Tag Archives: culture

Policy Versus Personality

A major benefit of the transition from Trump to Biden is that we have an opportunity to leave the politics of personality and return to boring and oh-so-welcome debates about public policy. Rather than acrimonious exchanges pitting those of us who were appalled by the buffoon and his incompetent mafia appointments against those who endorsed his assault on American values, we are gradually returning to arguments about lawmaking.

I thought about that change as I was going through some of my old teaching materials, and came across notes for my lecture on the requisites of good public policy. Since the demotion of Mitch McConnell means we may actually see policies enacted rather than stymied, I thought I’d share them.

Consider it a framework for further discussion….

The first question lawmakers must address is firmly rooted in political philosophy: does this proposal lie an area that government should control or even be involved in? Americans have very different ideas about the proper scope and authority of the state, and those ideas will affect the perceived legitimacy of any policy chosen.

One of the reasons that issues like equal civil rights for LBGTQ citizens and women’s control over their own reproduction are so salient and contested is because they begin with a profound disagreement over the legitimacy of government laws that are seen (I believe correctly)as privileging some religious beliefs over others.

This question—the right of government to decide certain matters—underlies many other policy debates. (Masks, for example.)To what extent should government dictate business practices? What areas of the economy should be left to market forces, and what services should be delivered collectively?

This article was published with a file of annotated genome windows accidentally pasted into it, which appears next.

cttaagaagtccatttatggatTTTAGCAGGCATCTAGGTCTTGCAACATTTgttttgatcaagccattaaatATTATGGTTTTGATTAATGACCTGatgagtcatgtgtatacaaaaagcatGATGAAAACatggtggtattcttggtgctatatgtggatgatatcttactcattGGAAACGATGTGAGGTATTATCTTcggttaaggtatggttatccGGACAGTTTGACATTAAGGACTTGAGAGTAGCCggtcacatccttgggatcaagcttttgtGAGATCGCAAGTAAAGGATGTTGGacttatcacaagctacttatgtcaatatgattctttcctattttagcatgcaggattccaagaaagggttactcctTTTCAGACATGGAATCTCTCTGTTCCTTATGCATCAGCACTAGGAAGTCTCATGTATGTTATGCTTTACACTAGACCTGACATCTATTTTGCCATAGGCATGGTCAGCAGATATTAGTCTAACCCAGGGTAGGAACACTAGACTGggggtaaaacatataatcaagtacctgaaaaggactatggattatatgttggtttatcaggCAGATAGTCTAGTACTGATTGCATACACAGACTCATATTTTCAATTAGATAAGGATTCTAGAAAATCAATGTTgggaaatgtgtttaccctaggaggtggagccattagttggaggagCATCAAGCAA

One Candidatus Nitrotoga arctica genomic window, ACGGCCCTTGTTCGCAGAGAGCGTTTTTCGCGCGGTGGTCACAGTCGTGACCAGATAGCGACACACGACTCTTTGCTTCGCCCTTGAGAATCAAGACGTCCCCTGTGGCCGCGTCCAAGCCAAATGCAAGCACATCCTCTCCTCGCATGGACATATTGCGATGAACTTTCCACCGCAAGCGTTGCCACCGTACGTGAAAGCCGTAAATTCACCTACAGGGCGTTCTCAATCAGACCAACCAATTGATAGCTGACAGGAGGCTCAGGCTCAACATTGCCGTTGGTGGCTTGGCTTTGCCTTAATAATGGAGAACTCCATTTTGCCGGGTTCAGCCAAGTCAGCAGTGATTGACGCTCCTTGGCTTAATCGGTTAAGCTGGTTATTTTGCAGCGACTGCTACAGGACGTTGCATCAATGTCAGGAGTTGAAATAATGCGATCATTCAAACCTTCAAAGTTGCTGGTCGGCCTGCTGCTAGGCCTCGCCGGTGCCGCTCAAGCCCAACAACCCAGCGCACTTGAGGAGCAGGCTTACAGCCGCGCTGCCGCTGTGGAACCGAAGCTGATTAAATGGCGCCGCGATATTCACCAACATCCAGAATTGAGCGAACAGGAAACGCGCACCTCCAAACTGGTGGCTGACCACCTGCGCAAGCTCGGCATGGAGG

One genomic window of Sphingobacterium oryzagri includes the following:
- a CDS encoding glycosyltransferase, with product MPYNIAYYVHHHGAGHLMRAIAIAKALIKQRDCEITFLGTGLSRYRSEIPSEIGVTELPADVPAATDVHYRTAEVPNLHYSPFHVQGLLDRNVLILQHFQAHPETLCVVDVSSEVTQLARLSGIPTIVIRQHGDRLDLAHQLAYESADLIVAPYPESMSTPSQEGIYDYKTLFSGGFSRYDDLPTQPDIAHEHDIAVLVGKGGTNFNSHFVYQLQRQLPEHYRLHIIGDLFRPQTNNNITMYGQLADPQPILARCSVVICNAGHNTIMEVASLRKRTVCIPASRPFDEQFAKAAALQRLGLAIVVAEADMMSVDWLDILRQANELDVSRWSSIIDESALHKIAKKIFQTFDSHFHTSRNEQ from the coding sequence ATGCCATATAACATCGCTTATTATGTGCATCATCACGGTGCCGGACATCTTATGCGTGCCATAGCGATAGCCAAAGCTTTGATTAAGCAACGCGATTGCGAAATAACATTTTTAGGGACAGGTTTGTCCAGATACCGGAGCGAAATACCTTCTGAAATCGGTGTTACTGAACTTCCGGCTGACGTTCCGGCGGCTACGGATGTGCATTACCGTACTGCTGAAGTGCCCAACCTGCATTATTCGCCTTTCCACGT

Disagreements about the propriety of government action are at the heart of many policy debates.

Once there is agreement that government action is appropriate, however, there are four further elements that will determine whether the policy that emerges is sound.

First, we need to agree upon both the existence and nature of the problem. Is the growing economic gap between rich and poor a problem, or simply an expected attribute of market economies? If it is problematic, why? What accounts for its growth and existence, and why and how is it damaging? Is there unacceptable racism in American policing? How do we know? If so, why has it persisted? If those making policy cannot agree that a situation or condition or existing law is a problem, and cannot agree on why it is a problem, correcting it is obviously impossible.

Second, once policymakers concur on the existence and nature of the problem, they will need to come to some agreement on the efficacy of proposed solutions. If there is agreement that the gap between rich and poor is impeding economic growth and generating social unrest, they will need to determine the probable causes of that gap, and analyze the probable consequences of the various steps being advocated to diminish it. Which “fixes” are likely to accomplish the goal? What does the available evidence suggest?Do the policymakers even agree upon the outlines of that goal, let alone the likelihood that a specific approach will accomplish it?

Third, does government have the ability to implement the solution that is chosen? Does the unit of government making the decision have the authority to impose it? Is the chosen remedy something that government can do? Would enforcement violate Constitutional principles or democratic norms?

If a proposed policy meets these standards—if there is agreement on the existence and nature of the problem, agreement on a chosen remedy, and the ability to implement it without doing violence to the country’s legal framework—a fourth necessity (and one most often ignored) arises: Are policymakers willing to evaluate the consequences of that policy? Are they willing to monitor its effectiveness and modify or reverse it if it doesn’t work, or has unanticipated negative consequences?

As I used to tell my students, Ideological, cultural and economic interests make each of these steps difficult. But difficult is not impossible–if  we elect people of good will who understand that their mission is to advance the common good.